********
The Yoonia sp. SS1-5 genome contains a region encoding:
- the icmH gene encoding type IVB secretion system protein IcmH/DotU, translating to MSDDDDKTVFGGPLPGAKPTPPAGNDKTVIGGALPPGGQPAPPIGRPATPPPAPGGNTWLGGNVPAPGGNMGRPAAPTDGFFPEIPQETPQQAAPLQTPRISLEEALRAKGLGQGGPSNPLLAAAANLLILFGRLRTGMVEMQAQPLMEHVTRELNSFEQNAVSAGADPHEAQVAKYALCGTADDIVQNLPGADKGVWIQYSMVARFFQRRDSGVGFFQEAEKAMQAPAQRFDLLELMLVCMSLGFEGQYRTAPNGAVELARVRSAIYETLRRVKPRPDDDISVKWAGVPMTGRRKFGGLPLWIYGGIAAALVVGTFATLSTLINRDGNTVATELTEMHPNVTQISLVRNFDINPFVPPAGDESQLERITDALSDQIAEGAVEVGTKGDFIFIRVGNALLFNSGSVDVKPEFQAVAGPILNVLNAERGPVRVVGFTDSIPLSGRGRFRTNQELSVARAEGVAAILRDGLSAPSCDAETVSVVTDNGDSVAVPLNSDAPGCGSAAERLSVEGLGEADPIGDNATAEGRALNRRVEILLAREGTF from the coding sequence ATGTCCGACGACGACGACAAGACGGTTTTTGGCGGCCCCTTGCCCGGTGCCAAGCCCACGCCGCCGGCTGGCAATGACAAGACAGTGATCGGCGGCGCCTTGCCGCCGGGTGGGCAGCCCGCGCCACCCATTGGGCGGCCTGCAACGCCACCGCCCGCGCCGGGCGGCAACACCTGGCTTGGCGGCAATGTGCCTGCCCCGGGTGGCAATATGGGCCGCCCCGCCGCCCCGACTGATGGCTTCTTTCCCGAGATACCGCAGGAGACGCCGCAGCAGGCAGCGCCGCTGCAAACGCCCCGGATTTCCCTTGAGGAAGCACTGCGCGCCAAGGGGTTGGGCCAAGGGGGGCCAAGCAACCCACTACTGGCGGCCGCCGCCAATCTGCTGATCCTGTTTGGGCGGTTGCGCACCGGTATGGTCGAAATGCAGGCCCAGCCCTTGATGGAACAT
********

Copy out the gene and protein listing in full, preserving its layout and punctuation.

The Yoonia sp. SS1-5 genome contains a region encoding:
- the icmH gene encoding type IVB secretion system protein IcmH/DotU, translating to MSDDDDKTVFGGPLPGAKPTPPAGNDKTVIGGALPPGGQPAPPIGRPATPPPAPGGNTWLGGNVPAPGGNMGRPAAPTDGFFPEIPQETPQQAAPLQTPRISLEEALRAKGLGQGGPSNPLLAAAANLLILFGRLRTGMVEMQAQPLMEHVTRELNSFEQNAVSAGADPHEAQVAKYALCGTADDIVQNLPGADKGVWIQYSMVARFFQRRDSGVGFFQEAEKAMQAPAQRFDLLELMLVCMSLGFEGQYRTAPNGAVELARVRSAIYETLRRVKPRPDDDISVKWAGVPMTGRRKFGGLPLWIYGGIAAALVVGTFATLSTLINRDGNTVATELTEMHPNVTQISLVRNFDINPFVPPAGDESQLERITDALSDQIAEGAVEVGTKGDFIFIRVGNALLFNSGSVDVKPEFQAVAGPILNVLNAERGPVRVVGFTDSIPLSGRGRFRTNQELSVARAEGVAAILRDGLSAPSCDAETVSVVTDNGDSVAVPLNSDAPGCGSAAERLSVEGLGEADPIGDNATAEGRALNRRVEILLAREGTF from the coding sequence ATGTCCGACGACGACGACAAGACGGTTTTTGGCGGCCCCTTGCCCGGTGCCAAGCCCACGCCGCCGGCTGGCAATGACAAGACAGTGATCGGCGGCGCCTTGCCGCCGGGTGGGCAGCCCGCGCCACCCATTGGGCGGCCTGCAACGCCACCGCCCGCGCCGGGCGGCAACACCTGGCTTGGCGGCAATGTGCCTGCCCCGGGTGGCAATATGGGCCGCCCCGCCGCCCCGACTGATGGCTTCTTTCCCGAGATACCGCAGGAGACGCCGCAGCAGGCAGCGCCGCTGCAAACGCCCCGGATTTCCCTTGAGGAAGCACTGCGCGCCAAGGGGTTGGGCCAAGGGGGGCCAAGCAACCCACTACTGGCGGCCGCCGCCAATCTGCTGATCCTGTTTGGGCGGTTGCGCACCGGTATGGTCGAAATGCAGGCCCAGCCCTTGATGGAACAT